Jews on the Frontier

Religion and Mobility in Nineteenth-Century America

Reddit icon
e-mail icon
Twitter icon
Facebook icon
Google icon
LinkedIn icon
Shari Rabin
  • New York, NY: 
    NYU Press
    , December
     208 pages.
     For other formats: Link to Publisher's Website.


While the title and subject of Shari Rabin’s book focus on Jews in 19th-century America, the purpose of her project is far grander and more provocative than a simple retelling of the history of Jewish communities in the American West.  Students and scholars of American religion and history have long recognized the prevalence and influence of Christian beliefs, practices, and institutions in the fabric of American society and culture.  While not necessarily disputing this historical reality, Rabin suggests that a different perspective and a new paradigm might enliven the narratives of lived American religion, especially those of minority religions and religious communities.  She contends that such narratives often overemphasize the figures, movements, and ideologies of Protestant Christianity and other central institutional structures, which consequently overdetermines their roles in shaping American religion. The stories of minority religions and religious communities are therefore typically set in relation to the centers of power and influence, usually in terms of assimilation or resistance thereto.  Consequently, minority religions are depicted as only reacting or responding to the American context as opposed to actively shaping and participating in it.  For Rabin, Jews in and on the American frontier work as a case study not only for American Judaism but for American religion more broadly as it relates to the lived experience of individuals in uncharted territories, both geographic and religious.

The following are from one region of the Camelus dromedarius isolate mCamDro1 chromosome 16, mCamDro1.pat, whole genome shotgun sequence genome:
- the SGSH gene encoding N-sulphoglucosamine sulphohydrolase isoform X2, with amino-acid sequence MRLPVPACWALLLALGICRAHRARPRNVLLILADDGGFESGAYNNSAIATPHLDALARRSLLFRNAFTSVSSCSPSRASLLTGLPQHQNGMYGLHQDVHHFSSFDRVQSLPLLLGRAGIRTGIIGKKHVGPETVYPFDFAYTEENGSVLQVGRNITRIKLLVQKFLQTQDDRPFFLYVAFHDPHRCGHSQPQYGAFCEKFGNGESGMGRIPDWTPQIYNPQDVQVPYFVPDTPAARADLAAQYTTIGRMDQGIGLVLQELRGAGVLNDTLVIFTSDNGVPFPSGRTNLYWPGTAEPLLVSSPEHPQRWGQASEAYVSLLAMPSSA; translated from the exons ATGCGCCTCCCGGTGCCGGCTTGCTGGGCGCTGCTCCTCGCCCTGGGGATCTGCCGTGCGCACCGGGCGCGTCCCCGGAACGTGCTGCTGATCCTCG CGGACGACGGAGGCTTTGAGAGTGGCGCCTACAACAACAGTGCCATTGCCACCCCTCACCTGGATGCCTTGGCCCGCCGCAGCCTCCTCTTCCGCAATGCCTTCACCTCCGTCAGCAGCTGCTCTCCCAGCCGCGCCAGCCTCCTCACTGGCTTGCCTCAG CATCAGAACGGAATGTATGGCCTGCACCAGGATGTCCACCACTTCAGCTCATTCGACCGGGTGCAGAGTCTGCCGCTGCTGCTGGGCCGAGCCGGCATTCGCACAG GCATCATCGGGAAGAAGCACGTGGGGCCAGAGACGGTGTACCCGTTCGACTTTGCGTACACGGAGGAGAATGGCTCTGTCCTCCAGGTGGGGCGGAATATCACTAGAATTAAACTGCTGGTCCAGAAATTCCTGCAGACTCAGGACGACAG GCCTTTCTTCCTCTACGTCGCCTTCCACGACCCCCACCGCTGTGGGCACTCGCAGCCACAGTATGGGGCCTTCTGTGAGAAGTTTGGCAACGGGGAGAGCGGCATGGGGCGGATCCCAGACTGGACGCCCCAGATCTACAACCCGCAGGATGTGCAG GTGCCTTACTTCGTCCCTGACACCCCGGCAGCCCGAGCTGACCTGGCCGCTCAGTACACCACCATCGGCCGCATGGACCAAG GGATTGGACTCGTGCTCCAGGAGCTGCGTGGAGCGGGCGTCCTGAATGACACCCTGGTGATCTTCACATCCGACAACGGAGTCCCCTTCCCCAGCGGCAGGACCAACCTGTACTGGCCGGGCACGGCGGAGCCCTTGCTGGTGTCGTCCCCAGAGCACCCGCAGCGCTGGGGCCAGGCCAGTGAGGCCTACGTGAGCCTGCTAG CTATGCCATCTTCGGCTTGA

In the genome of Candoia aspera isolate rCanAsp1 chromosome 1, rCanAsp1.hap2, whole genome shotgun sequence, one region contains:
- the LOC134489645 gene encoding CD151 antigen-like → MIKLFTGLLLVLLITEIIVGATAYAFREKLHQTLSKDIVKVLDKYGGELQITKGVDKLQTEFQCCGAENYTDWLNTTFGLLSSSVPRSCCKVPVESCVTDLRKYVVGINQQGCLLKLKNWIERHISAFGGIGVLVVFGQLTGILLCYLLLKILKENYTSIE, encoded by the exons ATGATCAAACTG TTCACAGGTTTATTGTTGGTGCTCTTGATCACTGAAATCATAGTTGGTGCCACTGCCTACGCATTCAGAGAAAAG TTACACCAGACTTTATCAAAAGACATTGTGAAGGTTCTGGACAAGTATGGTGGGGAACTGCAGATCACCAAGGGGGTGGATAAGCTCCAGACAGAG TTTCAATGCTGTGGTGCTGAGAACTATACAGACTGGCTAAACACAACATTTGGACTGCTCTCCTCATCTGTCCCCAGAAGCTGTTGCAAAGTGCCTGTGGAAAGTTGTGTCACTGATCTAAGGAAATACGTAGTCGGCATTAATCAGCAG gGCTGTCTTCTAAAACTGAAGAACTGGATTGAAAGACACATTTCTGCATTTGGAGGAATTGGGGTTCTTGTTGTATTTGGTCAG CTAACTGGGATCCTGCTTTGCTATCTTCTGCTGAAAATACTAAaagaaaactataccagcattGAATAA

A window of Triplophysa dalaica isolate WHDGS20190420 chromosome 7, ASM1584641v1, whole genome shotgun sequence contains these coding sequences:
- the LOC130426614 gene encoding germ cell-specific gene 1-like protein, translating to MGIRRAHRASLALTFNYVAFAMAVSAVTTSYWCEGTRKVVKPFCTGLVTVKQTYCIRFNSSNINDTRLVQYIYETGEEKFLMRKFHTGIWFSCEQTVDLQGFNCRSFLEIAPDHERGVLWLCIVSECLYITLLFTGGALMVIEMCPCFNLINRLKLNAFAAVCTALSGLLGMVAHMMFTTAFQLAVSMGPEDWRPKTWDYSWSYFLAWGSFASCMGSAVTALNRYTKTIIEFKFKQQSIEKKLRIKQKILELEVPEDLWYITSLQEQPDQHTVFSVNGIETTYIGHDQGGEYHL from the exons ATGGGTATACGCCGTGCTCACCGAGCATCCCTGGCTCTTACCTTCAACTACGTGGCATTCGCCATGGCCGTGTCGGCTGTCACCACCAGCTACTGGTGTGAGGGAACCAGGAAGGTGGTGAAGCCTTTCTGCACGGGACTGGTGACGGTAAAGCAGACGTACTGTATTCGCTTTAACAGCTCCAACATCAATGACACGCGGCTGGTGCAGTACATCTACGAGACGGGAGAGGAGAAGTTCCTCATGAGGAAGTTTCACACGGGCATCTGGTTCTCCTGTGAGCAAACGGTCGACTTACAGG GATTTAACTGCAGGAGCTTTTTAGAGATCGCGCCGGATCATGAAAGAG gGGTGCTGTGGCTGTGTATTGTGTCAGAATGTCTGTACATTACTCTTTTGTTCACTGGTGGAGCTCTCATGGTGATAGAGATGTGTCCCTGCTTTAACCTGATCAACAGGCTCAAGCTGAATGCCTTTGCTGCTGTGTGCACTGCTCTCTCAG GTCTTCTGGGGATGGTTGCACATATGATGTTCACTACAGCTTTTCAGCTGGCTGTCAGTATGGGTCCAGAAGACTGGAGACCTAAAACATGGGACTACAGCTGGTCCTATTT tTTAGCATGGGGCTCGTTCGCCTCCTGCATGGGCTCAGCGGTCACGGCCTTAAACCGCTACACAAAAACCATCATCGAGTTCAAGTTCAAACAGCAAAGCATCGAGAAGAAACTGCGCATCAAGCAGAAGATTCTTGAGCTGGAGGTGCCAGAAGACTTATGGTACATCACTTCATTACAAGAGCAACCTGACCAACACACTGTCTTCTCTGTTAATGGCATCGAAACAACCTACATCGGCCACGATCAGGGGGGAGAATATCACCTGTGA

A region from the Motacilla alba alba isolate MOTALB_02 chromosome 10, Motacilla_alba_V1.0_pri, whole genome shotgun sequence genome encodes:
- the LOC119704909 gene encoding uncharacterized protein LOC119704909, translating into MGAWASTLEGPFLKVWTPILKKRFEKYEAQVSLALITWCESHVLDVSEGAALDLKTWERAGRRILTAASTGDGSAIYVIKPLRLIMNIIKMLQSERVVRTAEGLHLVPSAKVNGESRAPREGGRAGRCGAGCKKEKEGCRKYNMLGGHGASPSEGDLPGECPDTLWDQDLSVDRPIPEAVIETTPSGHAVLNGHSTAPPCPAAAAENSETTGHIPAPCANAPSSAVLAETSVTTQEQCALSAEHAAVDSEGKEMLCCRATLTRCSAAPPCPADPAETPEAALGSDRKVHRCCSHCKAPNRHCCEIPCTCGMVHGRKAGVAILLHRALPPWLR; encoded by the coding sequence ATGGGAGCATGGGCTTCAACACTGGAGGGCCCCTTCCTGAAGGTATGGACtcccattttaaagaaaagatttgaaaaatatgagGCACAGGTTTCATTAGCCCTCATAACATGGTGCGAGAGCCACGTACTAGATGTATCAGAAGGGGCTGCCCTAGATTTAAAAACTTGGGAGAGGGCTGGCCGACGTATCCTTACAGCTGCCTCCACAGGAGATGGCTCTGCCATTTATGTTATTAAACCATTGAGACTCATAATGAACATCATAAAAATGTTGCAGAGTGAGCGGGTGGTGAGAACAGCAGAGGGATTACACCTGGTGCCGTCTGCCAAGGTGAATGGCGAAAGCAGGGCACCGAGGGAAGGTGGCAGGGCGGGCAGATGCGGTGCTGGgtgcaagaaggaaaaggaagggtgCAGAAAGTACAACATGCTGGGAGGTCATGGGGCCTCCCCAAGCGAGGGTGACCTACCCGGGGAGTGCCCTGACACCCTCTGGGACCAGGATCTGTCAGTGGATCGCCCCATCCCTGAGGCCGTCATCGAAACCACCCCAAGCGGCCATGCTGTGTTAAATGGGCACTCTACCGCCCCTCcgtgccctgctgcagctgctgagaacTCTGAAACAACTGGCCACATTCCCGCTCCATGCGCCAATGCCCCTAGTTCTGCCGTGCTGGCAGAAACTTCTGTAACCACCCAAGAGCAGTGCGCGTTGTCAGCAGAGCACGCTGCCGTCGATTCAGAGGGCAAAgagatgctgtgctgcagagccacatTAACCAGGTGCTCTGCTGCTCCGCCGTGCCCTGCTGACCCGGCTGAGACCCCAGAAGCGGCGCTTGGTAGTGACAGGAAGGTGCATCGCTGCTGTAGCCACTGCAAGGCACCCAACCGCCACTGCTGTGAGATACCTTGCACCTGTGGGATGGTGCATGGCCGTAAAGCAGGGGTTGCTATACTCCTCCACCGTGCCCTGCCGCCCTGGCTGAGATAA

The new paradigm that Rabin uses to describe American religion centers around the concept of free or unfettered mobility.  Building off the work done through the studies of lived religion and borderlands, Rabin contends that the primary defining qualities of American religion are creativity and practicality, which result from such mobility.  This is especially the case when individuals are confronted with legally, economically, and religiously uncertain circumstances. The three parts of this book, each composed of two chapters, present the manifold ways in which Jewish individuals and communities have navigated and negotiated their personal identities and religious commitments in the context of unfamiliar mobility and ambiguity.  The first part discusses the legal and economic mobility Jewish immigrants experienced in the United States in comparison with the mobility they experienced within the the societal structures of their European homelands, highlighting how Jewish immigrants constructed their individual Jewish identities and found belonging in transient communities.  The second part of the book largely addresses the lived religion of these individuals and how they creatively adapted their religious communities, rituals, theologies, and sensibilities to their mobile lifestyles.  These first two parts set the scene of geographic, legal, and economic mobility and its consequent individualistic religious mobility, principally as the consequence of practical considerations.  The third and final part of the book then shows how such mobility developed into a workable mobile infrastructure and mobile imaginary wherein Jewish religious adaptations were codified and organized within institutional structures and ideologies.  In this way, Rabin demonstrates how Jewish religious adaptations were the practical, necessary result of the environment of mobility on the margins of society, in many ways distinct from the overwhelming Protestant Christian culture and established institutions on the east coast.